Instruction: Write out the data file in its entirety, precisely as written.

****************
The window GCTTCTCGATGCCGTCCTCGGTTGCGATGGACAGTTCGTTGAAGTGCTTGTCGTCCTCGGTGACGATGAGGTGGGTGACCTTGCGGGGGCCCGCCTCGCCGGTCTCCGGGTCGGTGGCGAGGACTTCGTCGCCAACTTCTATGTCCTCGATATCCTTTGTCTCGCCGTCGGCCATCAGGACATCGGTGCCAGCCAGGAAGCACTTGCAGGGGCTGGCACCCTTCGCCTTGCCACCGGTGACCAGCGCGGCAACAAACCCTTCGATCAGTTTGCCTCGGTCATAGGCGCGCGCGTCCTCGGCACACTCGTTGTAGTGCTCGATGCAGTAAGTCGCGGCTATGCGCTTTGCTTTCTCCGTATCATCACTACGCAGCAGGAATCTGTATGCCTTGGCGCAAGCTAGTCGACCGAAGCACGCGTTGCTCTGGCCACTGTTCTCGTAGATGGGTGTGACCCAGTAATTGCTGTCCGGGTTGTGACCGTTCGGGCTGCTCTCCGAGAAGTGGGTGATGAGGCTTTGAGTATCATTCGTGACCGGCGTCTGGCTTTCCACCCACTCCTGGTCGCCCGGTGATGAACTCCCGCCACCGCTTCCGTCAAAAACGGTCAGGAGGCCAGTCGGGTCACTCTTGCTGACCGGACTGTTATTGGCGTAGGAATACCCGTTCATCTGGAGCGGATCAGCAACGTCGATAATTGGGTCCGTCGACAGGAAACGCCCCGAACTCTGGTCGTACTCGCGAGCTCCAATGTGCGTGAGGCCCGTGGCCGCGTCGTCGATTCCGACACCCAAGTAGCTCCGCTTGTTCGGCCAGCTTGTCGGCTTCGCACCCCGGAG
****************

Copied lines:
The window GCTTCTCGATGCCGTCCTCGGTTGCGATGGACAGTTCGTTGAAGTGCTTGTCGTCCTCGGTGACGATGAGGTGGGTGACCTTGCGGGGGCCCGCCTCGCCGGTCTCCGGGTCGGTGGCGAGGACTTCGTCGCCAACTTCTATGTCCTCGATATCCTTTGTCTCGCCGTCGGCCATCAGGACATCGGTGCCAGCCAGGAAGCACTTGCAGGGGCTGGCACCCTTCGCCTTGCCACCGGTGACCAGCGCGGCAACAAACCCTTCGATCAGTTTGCCTCGGTCATAGGCGCGCGCGTCCTCGGCACACTCGTTGTAGTGCTCGATGCAGTAAGTCGCGGCTATGCGCTTTGCTTTCTCCGTATCATCACTACGCAGCAGGAATCTGTATGCCTTGGCGCAAGCTAGTCGACCGAAGCACGCGTTGCTCTGGCCACTGTTCTCGTAGATGGGTGTGACCCAGTAATTGCTGTCCGGGTTGTGACCGTTCGGGCTGCTCTCCGAGAAGTGGGTGATGAGGCTTTGAGTATCATTCGTGACCGGCGTCTGGCTTTCCACCCACTCCTGGTCGCCCGGTGATGAACTCCCGCCACCGCTTCCGTCAAAAACGGTCAGGAGGCCAGTCGGGTCACTCTTGCTGACCGGACTGTTATTGGCGTAGGAATACCCGTTCATCTGGAGCGGATCAGCAACGTCGATAATTGGGTCCGTCGACAGGAAACGCCCCGAACTCTGGTCGTACTCGCGAGCTCCAATGTGCGTGAGGCCCGTGGCCGCGTCGTCGATTCCGACACCCAAGTAGCTCCGCTTGTTCGGCCAGCTTGTCGGCTTCGCACCCCGGAG